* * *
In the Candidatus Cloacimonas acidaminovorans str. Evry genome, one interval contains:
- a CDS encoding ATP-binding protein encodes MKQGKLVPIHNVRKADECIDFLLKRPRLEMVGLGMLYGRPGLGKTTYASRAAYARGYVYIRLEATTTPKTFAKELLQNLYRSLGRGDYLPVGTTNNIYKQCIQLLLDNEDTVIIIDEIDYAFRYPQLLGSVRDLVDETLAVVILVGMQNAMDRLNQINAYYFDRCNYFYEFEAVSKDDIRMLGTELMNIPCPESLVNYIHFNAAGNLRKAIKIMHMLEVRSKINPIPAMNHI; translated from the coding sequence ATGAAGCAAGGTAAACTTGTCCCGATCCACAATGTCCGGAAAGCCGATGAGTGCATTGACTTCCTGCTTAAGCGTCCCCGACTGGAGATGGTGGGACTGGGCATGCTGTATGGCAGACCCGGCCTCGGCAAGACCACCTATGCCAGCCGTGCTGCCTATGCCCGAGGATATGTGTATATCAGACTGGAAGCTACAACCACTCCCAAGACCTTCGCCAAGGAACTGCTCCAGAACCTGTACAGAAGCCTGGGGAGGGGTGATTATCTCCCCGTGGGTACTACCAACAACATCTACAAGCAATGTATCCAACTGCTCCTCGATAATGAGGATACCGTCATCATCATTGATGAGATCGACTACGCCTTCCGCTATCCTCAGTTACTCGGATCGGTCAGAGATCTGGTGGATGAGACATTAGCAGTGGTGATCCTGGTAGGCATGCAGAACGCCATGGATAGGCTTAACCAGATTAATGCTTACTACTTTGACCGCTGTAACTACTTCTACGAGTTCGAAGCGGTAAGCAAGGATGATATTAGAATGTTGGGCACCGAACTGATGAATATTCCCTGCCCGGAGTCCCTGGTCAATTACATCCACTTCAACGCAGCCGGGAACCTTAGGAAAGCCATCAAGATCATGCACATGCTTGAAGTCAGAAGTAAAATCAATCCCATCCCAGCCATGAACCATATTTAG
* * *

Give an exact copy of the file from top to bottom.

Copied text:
In the Candidatus Cloacimonas acidaminovorans str. Evry genome, one interval contains:
- a CDS encoding ATP-binding protein encodes MKQGKLVPIHNVRKADECIDFLLKRPRLEMVGLGMLYGRPGLGKTTYASRAAYARGYVYIRLEATTTPKTFAKELLQNLYRSLGRGDYLPVGTTNNIYKQCIQLLLDNEDTVIIIDEIDYAFRYPQLLGSVRDLVDETLAVVILVGMQNAMDRLNQINAYYFDRCNYFYEFEAVSKDDIRMLGTELMNIPCPESLVNYIHFNAAGNLRKAIKIMHMLEVRSKINPIPAMNHI; translated from the coding sequence ATGAAGCAAGGTAAACTTGTCCCGATCCACAATGTCCGGAAAGCCGATGAGTGCATTGACTTCCTGCTTAAGCGTCCCCGACTGGAGATGGTGGGACTGGGCATGCTGTATGGCAGACCCGGCCTCGGCAAGACCACCTATGCCAGCCGTGCTGCCTATGCCCGAGGATATGTGTATATCAGACTGGAAGCTACAACCACTCCCAAGACCTTCGCCAAGGAACTGCTCCAGAACCTGTACAGAAGCCTGGGGAGGGGTGATTATCTCCCCGTGGGTACTACCAACAACATCTACAAGCAATGTATCCAACTGCTCCTCGATAATGAGGATACCGTCATCATCATTGATGAGATCGACTACGCCTTCCGCTATCCTCAGTTACTCGGATCGGTCAGAGATCTGGTGGATGAGACATTAGCAGTGGTGATCCTGGTAGGCATGCAGAACGCCATGGATAGGCTTAACCAGATTAATGCTTACTACTTTGACCGCTGTAACTACTTCTACGAGTTCGAAGCGGTAAGCAAGGATGATATTAGAATGTTGGGCACCGAACTGATGAATATTCCCTGCCCGGAGTCCCTGGTCAATTACATCCACTTCAACGCAGCCGGGAACCTTAGGAAAGCCATCAAGATCATGCACATGCTTGAAGTCAGAAGTAAAATCAATCCCATCCCAGCCATGAACCATATTTAG